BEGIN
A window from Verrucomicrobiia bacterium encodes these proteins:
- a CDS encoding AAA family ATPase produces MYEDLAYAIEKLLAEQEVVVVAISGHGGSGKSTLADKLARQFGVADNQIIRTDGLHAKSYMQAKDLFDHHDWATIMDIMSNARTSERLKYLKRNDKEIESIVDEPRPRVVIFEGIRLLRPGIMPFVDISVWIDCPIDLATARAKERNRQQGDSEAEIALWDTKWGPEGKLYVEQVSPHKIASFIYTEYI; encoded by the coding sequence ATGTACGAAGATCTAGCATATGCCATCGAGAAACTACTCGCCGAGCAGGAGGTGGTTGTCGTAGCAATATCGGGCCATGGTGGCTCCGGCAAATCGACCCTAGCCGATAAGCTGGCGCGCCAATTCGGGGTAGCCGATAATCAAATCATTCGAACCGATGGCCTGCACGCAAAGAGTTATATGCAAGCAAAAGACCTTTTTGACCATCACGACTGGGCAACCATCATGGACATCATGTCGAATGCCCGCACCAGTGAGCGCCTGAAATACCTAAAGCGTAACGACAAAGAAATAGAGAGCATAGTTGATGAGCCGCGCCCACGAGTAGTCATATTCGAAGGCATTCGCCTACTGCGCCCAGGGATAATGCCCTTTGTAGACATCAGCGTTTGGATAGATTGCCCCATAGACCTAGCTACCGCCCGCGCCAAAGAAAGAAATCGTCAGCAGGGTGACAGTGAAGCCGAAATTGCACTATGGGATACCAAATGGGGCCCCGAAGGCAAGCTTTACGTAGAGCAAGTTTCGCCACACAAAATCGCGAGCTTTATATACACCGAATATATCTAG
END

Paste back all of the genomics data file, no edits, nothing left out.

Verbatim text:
A window from Verrucomicrobiia bacterium encodes these proteins:
- a CDS encoding AAA family ATPase produces MYEDLAYAIEKLLAEQEVVVVAISGHGGSGKSTLADKLARQFGVADNQIIRTDGLHAKSYMQAKDLFDHHDWATIMDIMSNARTSERLKYLKRNDKEIESIVDEPRPRVVIFEGIRLLRPGIMPFVDISVWIDCPIDLATARAKERNRQQGDSEAEIALWDTKWGPEGKLYVEQVSPHKIASFIYTEYI; encoded by the coding sequence ATGTACGAAGATCTAGCATATGCCATCGAGAAACTACTCGCCGAGCAGGAGGTGGTTGTCGTAGCAATATCGGGCCATGGTGGCTCCGGCAAATCGACCCTAGCCGATAAGCTGGCGCGCCAATTCGGGGTAGCCGATAATCAAATCATTCGAACCGATGGCCTGCACGCAAAGAGTTATATGCAAGCAAAAGACCTTTTTGACCATCACGACTGGGCAACCATCATGGACATCATGTCGAATGCCCGCACCAGTGAGCGCCTGAAATACCTAAAGCGTAACGACAAAGAAATAGAGAGCATAGTTGATGAGCCGCGCCCACGAGTAGTCATATTCGAAGGCATTCGCCTACTGCGCCCAGGGATAATGCCCTTTGTAGACATCAGCGTTTGGATAGATTGCCCCATAGACCTAGCTACCGCCCGCGCCAAAGAAAGAAATCGTCAGCAGGGTGACAGTGAAGCCGAAATTGCACTATGGGATACCAAATGGGGCCCCGAAGGCAAGCTTTACGTAGAGCAAGTTTCGCCACACAAAATCGCGAGCTTTATATACACCGAATATATCTAG